The success of the iPod had wide-ranging effects on the music and tech industry. First and foremost, the iPod resurrected Apple as a tech heavyweight. Second, the success of Apple’s iTunes/iPod combo gave Apple an un-precedented amount of control in the digital music realm, and often left music publishers feeling helpless.
In light of that, the publishing industry has been wary of Apple’s reported attempts to secure published media content for its upcoming and rumored tablet. Many in the publishing industry want to avoid a situation where Apple holds all of the negotiating power, as it did, and still does in relation to digital music. If you recall, Apple was able to keep the pricepoint for songs on iTunes at $.99 for years, and it was only recently that Apple finally acquiesced and allowed music labels to experiment with tiered pricing.
All that said, it should come as no surprise that a consortium of publishers are reportedly banding together to create what has been dubbed an iTunes like store for print media.
According to the New York Observer, the proposed platform will house “new and distinct” Magazine content that will work across a multitude of media platforms, from the iPhone to the BlackBerry. Impressively, some of the biggest names in publishing are already on board, with others rumored to be interested as well.
The company would make up one of the biggest alliances among rival publishers ever formed in print media, with Time Inc., Condé Nast and Hearst all expected to join, houses that together publish more than 50 magazines, including The New Yorker, Vanity Fair, Vogue, Time, People, Sports Illustrated, Esquire and O, The Oprah Magazine.
An official deal between all the parties involved is not yet finalized, but the report notes that a signed agreement may only be weeks away. Should that happen, The Observer notes that “John Squires, an executive vice president at Time Inc., is planning to leave Time Inc. and become the interim executive of the new company.” His term, however, would be limited to 6 months after which the newly formed company would hire a full-time CEO.
“It’s pretty complicated stuff,” said a source. “The really, really hard part is that you’ve got so many different kinds of devices running on different operating systems. And how do you handle that? The consortium provides one point of contact for the consumer. When you come to the main store, you can get the content any way you want.”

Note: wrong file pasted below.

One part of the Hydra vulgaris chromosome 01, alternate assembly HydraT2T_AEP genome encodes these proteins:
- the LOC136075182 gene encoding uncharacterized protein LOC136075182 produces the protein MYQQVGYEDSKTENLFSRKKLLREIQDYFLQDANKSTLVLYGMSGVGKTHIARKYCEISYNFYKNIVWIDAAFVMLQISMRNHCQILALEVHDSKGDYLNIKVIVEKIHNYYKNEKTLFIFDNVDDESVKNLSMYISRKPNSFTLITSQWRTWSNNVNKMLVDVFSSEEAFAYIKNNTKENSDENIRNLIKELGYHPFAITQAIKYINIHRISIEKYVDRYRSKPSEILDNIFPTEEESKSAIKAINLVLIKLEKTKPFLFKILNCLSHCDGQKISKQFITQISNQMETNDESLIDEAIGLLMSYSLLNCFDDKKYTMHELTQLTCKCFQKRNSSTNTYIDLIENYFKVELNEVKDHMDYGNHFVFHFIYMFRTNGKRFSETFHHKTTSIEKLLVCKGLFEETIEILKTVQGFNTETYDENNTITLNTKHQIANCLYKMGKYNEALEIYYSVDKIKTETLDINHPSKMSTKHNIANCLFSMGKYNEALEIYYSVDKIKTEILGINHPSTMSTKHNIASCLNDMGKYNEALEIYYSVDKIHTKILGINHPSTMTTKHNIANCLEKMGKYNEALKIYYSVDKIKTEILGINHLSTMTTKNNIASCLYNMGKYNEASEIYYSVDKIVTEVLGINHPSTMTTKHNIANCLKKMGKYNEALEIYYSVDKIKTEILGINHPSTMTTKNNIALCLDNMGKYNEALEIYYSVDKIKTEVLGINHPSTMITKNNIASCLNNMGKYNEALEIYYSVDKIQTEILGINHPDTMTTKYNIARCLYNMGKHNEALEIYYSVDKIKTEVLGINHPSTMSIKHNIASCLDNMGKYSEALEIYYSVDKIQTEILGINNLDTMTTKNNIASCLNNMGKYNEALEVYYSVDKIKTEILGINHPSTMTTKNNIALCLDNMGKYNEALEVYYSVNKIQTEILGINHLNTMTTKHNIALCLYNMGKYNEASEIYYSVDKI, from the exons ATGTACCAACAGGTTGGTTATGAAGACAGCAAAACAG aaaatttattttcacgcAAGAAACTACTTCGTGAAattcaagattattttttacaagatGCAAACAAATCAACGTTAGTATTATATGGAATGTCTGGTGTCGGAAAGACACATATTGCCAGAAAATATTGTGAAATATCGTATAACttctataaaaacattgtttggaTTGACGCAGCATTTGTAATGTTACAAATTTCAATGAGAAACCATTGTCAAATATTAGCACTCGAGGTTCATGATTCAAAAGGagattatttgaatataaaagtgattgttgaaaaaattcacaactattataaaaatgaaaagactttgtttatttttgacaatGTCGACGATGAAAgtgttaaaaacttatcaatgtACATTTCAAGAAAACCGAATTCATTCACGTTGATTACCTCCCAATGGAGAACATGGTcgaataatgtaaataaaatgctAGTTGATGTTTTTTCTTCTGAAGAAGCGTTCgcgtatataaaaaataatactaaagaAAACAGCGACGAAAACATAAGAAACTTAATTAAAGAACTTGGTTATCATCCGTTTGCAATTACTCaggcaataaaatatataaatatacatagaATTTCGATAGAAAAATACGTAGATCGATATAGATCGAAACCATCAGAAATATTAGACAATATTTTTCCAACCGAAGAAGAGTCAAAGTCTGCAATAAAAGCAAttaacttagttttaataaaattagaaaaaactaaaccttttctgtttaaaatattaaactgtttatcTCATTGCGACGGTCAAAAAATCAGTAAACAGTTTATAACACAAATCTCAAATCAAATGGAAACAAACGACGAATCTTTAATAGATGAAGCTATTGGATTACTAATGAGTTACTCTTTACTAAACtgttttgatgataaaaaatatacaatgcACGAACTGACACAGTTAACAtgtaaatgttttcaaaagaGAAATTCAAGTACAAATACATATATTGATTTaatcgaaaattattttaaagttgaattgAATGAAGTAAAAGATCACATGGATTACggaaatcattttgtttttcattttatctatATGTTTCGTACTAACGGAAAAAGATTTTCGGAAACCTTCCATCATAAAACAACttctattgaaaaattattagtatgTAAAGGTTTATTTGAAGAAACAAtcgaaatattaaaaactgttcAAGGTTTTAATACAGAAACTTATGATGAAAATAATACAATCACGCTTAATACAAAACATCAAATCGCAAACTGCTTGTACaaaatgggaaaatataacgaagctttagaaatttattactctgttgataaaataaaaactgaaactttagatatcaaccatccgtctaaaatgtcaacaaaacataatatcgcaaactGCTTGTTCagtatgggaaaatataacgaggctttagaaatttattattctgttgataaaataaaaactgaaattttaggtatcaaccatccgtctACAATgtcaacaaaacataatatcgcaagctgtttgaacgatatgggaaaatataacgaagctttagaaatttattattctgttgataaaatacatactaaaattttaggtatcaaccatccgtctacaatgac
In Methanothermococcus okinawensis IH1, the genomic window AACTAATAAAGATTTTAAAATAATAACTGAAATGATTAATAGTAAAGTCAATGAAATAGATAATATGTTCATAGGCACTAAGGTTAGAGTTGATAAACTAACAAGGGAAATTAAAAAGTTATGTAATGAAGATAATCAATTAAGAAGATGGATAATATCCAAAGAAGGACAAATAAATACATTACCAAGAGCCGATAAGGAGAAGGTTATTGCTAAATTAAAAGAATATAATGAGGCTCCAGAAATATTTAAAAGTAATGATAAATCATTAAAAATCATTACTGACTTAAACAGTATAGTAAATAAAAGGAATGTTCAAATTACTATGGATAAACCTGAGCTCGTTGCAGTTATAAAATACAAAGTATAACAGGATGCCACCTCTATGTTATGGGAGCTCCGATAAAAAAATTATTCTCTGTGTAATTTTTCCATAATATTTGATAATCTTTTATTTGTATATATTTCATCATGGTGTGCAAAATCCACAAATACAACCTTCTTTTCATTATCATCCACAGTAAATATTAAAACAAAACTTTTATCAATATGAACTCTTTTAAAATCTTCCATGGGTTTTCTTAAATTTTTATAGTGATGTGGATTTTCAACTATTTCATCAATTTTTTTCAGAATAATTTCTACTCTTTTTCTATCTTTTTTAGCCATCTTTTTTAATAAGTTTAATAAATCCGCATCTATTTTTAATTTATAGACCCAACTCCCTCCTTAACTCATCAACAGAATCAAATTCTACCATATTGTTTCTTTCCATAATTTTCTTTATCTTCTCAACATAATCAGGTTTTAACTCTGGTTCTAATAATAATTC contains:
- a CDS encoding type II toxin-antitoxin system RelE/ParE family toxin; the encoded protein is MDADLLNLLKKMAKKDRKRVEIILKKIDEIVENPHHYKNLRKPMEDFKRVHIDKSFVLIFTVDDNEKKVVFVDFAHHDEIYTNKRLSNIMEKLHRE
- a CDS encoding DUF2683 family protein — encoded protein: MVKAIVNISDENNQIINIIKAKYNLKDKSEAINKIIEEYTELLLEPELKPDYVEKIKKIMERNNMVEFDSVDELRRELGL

In addition to building up the store, each publisher will actually have to figure out how to build digital versions of their own magazines.
And all those moving parts is exactly what makes us skeptical of this thing actually getting off the ground. Remember that the music industry also tried a number of initiatives to “figure out” the whole digital music craze, but failed time and time again. The complexity of a solution is only magnified when you increase the number of parties involved. Each will have their own ideas and interests, and inevitably, people are going to butt heads. Moreover, the publishing industry, until proven otherwise, lacks the expertise and experience to create compelling digital content capable of running seamlessly across multiple platforms. And besides, not every platform is even capable, or at the very least worth of, running high-end magazine content. Are you really going to get a full-on Magazine experience on a small BlackBerry or Palm Pre screen? As it stands now, the most appealing devices for published content are probably the iPhone and the Motorola Droid, and even their screens provide limited utility for the content often found in popular magazines with high-res photos and glossy print.
When you think about it, an iTunes-like store for print media only makes sense in the context of an Apple Tablet with a large screen. The problem, though, is that the Apple Tablet, despite an abundance of rumors, is just that – a rumor. Until Apple officially announces an Apple Tablet, and lays out what it’s capable of doing, the new initiative on the table between the large publishing houses above seems destined fall flat.
Overall, it seems that the publishing industry realizes that it should do something, but just isn’t quite sure what that something is. So they’ve gotten together with an idea to form a new company dedicated to providing published content for media devices without really thinking about what it would take to make that venture a success. If there’s one thing we’ve learned from the music industry, those responsible for creating and distributing content are often ill-equipped to embrace technology in a way that attracts consumers.